Hugh McElhenny, a Hall of Fame halfback known as the King for his electrifying prowess in 1950s football, first with the University of Washington and then with the San Francisco 49ers, died on June 17 at his home. in Henderson, Nev. hey what 93
His daughter Karen Lynn McElhenny confirmed the death Thursday but did not specify a cause. The Pro Football Hall of Fame also announced the death on Thursday.
McElhenny was a dazzling figure on the pitch, writhing and twisting as he evaded the frustrated defenders on his twisting adventures to the end zone.
“Hugh McElhenny was one of the best open-field runners you’ve ever seen,” teammate Joe Perry, the 49ers Hall of Fame full-back, once said.
“I was better off running in the middle, and Hugh was a great outside runner who zigzagged all over the place,” said Perry, one of the first black stars in professional football, from Andy Piascik in “Gridiron Gauntlet” (2009), an oral history of racial pioneers. of the game. “He Sometimes he zigzagged so much that the same guy missed him twice in the same run.”
McElhenny was elected to the Pro Football Hall of Fame in 1970 and the College Football Hall of Fame in 1981. He was also named to the NFL’s all-decade team for the 1950s.
At 6 foot-1 and around 200 pounds, he set a series of running records for the Washington Huskies, of the Pacific Coast Conference. As a young man he ran 296 yards and scored five touchdowns in a win over Washington State. As a senior, in 1951, he ran 100 yards back against Southern California. He was an All-American for a team that only won three games that season.
According to him, he was well paid for his collegiate endeavors. In an interview with The Seattle Post-Intelligencer in 2004, he said that while playing for Washington he had regularly received cash payments and other improper perks from alumni and team enhancers totaling nearly $ 10,000 per year (about $ 115,000 in today’s money).
“I know it was illegal for me to receive cash and I was getting cash every month,” he said. “I know it was illegal to get clothes and I was always getting clothes from stores. I got a check every month and it was never signed by the same person, so we never knew who it came from. They invested in me every year. I was a movie star up there. “
The 49ers picked McElhenny as their first-round pick and signed him a $ 7,000 contract, which meant he was getting a pay cut to play professional football.
McElhenny said he got his nickname, the King, from 49er quarterback Frankie Albert after he punted back for a 94-yard touchdown against the Chicago Bears in his fourth-per-game.
“Albert gave me the game ball and said, ‘You are the king now,'” he recalled in Joseph Hession’s book “Forty Niners: Looking Back” (1985). (The College Football Hall of Fame compared him to another celebrity known as the King, saying McElhenny was “to professional football in the 1950s and early 1960s what Elvis Presley was to rock and roll. “)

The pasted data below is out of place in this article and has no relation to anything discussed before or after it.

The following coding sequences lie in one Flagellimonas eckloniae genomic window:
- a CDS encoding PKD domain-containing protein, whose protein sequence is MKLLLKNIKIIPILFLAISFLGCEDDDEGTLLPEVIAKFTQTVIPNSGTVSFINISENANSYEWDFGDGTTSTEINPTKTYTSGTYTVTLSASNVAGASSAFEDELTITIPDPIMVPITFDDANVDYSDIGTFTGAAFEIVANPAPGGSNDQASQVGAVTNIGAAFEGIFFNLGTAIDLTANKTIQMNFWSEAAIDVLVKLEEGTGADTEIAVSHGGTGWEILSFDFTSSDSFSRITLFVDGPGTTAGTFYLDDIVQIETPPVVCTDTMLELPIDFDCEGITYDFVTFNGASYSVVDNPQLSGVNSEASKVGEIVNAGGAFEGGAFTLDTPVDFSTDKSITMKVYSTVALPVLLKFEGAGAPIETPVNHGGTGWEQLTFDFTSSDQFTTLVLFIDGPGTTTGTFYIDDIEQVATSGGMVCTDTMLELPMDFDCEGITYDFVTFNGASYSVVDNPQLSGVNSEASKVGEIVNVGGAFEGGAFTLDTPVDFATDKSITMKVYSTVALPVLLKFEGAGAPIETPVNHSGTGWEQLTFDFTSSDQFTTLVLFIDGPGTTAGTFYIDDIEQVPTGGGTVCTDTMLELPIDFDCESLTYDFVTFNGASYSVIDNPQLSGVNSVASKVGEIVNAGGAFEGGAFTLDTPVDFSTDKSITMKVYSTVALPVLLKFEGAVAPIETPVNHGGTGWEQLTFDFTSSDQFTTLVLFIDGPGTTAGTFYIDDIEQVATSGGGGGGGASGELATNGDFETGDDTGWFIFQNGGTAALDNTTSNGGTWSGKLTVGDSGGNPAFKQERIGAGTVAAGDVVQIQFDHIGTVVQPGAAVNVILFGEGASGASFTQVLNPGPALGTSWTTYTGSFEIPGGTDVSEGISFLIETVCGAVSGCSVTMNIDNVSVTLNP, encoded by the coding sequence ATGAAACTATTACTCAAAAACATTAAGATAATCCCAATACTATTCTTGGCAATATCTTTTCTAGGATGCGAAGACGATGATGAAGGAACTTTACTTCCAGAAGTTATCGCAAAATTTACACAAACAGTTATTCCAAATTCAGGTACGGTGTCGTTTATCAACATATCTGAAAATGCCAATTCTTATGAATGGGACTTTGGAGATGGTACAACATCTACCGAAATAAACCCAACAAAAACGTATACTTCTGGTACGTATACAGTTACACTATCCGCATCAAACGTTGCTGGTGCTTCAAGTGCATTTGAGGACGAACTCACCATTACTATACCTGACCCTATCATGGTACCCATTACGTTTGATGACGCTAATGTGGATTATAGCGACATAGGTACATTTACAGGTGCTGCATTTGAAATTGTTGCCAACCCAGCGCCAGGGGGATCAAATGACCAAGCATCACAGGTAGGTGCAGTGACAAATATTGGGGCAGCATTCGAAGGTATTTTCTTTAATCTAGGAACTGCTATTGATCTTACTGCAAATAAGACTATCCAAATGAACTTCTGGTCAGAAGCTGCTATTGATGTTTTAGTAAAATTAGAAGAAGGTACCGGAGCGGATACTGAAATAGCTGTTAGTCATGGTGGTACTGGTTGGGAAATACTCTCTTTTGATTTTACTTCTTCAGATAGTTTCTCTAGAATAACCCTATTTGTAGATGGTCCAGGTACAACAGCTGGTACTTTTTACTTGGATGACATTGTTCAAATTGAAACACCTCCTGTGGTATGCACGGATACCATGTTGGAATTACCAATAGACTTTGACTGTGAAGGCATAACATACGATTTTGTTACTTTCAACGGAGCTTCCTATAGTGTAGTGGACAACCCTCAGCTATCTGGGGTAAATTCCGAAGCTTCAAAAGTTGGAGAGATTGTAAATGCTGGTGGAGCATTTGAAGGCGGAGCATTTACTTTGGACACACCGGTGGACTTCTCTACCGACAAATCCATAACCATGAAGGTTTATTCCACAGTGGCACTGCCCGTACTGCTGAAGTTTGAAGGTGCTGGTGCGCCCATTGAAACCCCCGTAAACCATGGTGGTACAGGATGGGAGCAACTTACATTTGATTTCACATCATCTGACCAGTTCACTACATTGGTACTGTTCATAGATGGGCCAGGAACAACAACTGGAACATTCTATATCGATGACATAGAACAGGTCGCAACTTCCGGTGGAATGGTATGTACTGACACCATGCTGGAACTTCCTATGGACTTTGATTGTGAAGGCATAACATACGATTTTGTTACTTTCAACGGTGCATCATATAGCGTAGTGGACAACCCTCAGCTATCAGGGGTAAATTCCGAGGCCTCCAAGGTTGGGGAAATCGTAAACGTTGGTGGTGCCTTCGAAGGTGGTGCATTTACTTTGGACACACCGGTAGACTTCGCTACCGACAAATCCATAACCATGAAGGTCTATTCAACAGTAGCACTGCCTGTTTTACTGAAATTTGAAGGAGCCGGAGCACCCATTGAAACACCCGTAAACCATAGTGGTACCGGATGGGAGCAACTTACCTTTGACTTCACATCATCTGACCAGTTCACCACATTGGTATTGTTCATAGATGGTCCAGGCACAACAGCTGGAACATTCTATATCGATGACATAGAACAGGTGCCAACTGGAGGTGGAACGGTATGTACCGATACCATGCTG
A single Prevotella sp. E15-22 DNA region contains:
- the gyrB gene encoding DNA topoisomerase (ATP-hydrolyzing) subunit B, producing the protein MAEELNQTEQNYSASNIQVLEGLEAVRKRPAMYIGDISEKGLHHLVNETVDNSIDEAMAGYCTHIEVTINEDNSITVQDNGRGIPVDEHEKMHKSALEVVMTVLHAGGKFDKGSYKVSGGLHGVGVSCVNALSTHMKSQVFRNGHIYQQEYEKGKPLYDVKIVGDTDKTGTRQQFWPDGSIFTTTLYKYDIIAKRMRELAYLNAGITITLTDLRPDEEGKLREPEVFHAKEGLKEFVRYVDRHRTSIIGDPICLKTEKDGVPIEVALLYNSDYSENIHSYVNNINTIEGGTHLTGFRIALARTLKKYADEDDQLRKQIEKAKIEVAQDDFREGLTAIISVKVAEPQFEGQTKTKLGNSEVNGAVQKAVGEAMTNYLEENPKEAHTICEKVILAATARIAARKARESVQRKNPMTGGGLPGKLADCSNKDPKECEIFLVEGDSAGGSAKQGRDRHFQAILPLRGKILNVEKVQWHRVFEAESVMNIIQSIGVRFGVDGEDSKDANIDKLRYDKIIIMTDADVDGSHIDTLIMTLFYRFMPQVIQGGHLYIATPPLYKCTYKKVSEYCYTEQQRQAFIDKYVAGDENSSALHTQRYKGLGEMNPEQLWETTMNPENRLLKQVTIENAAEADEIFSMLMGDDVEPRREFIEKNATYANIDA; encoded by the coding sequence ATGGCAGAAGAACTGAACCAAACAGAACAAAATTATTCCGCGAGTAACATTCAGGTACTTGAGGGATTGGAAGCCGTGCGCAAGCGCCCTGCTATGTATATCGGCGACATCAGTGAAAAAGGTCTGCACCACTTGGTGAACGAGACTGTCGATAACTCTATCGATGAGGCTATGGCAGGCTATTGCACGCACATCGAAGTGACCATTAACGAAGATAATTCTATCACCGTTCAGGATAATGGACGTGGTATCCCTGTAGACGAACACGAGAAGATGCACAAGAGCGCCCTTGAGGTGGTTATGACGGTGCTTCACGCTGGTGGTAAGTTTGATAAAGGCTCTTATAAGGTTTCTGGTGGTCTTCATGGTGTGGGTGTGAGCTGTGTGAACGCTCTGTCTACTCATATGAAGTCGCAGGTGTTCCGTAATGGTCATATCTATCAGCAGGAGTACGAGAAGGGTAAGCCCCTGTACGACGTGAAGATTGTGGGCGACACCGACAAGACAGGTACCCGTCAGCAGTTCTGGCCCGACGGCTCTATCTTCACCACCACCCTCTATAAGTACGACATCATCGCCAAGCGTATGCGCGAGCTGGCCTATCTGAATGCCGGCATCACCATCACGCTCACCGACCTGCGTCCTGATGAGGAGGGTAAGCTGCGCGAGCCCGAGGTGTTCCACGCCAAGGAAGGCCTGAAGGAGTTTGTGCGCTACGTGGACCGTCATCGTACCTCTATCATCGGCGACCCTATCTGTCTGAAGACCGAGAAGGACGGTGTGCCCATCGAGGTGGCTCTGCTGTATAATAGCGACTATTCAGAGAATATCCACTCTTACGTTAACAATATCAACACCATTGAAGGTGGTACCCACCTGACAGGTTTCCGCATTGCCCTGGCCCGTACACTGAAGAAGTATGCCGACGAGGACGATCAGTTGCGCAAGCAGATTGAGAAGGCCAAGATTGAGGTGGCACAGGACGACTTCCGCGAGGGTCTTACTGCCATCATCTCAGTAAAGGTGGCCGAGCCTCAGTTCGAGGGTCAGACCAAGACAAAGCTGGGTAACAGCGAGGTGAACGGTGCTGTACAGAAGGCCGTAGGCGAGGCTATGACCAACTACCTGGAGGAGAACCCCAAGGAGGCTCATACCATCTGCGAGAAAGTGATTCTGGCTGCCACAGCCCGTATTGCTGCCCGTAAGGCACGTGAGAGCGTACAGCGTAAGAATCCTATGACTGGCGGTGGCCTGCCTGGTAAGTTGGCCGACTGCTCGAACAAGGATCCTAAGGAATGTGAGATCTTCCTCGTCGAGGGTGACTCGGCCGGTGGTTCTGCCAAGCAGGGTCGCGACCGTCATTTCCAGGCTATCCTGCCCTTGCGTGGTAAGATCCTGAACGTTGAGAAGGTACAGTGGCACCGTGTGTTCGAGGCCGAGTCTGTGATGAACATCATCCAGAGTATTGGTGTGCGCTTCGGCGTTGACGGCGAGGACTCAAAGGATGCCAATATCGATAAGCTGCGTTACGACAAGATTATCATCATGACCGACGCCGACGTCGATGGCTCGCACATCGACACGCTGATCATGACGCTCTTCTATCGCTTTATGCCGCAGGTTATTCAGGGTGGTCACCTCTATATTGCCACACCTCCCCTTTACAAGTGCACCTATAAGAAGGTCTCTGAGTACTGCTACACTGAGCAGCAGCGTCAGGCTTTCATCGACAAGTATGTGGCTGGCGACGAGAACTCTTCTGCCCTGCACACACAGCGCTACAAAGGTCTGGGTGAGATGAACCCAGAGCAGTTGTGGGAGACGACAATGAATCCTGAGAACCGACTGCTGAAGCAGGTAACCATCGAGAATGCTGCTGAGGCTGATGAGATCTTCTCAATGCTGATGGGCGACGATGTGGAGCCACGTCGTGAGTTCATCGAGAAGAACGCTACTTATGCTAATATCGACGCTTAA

McElhenny was NFL rookie of the year in 1952, averaging seven yards per load. Two years later, when he averaged eight yards per run, Albert’s successor as quarterback, YA Tittle, and three others – McElhenny and John Henry Johnson as halfback and Perry as fullback – were collectively nicknamed Million Dollar Backfield for their power. offensive. All four were eventually elected to the Hall of Fame.
McElhenny played in six Pro Bowls, was a first-team All-Pro twice, and amassed 11,375 total yards – running, taking passes and returning punt, kickoffs and fumbles – in his 13 years in the NFL: nine with the 49ers, two with the Minnesota Vikings, the 1963 season with the Giants and the last year with the Detroit Lions.
Hugh Edward McElhenny Jr. was born on July 31, 1928 in Los Angeles to Hugh and Pearl McElhenny. He was a football and hurdling star in high school, then played a season at Compton Junior College in the Los Angeles area.
He became a football celebrity in Washington, even though the Huskies never made it to a bowls game in his three years there. The payments he received were recognized as part of a broad scandal that led the Pacific Coast Conference to penalize Washington in 1956, along with the University of Southern California, UCLA, and the University of California, Berkeley, for illegal payments. passed to athletes by supporters.
After his stint with the 49ers and his stint with the Vikings, McElhenny was reunited with Tittle, who had been traded to the Giants by the 49ers in 1961. Tittle took the Giants to an NFL championship game for the third consecutive time in 1963 – a Loss to the Chicago Bears, but McElhenny, recovering from knee surgery, only gained 175 yards that year and was later released.
He was later part of an investment group that made an unsuccessful offer to get an NFL expansion franchise for Seattle, the team that began playing as the Seahawks in 1976.
In addition to his daughter Karen, McElhenny leaves another daughter, Susan Ann Hemenway; a sister, Beverly Palmer; four grandchildren; and eight great-grandchildren. His wife, Peggy McElhenny, died in 2019.
In the spring of 1965, Frank Gifford, McElhenny’s collegiate rival when he played for USC and later his Giants teammate, threw a retirement party for him and recounted footage of McElhenny’s spectacular outings, including perhaps his most famous: the 100-yard punt return to Washington against USC
McElhenny had ignored his coach’s pleas to let the ball go into the end zone for a touchback, giving Washington the ball at the 20-yard line.
“Our coach, Howie Odell, ran to the sidelines yelling, ‘Let him go, let him go!'” He told the Seattle Times. “Suddenly he stopped screaming. It was a stupid game of me, but it worked. “
McElhenny once said that his running style was not something he had been taught. “He’s just a gift from God,” he said. “I did things by instinct.”
Maia Coleman contributed to the report.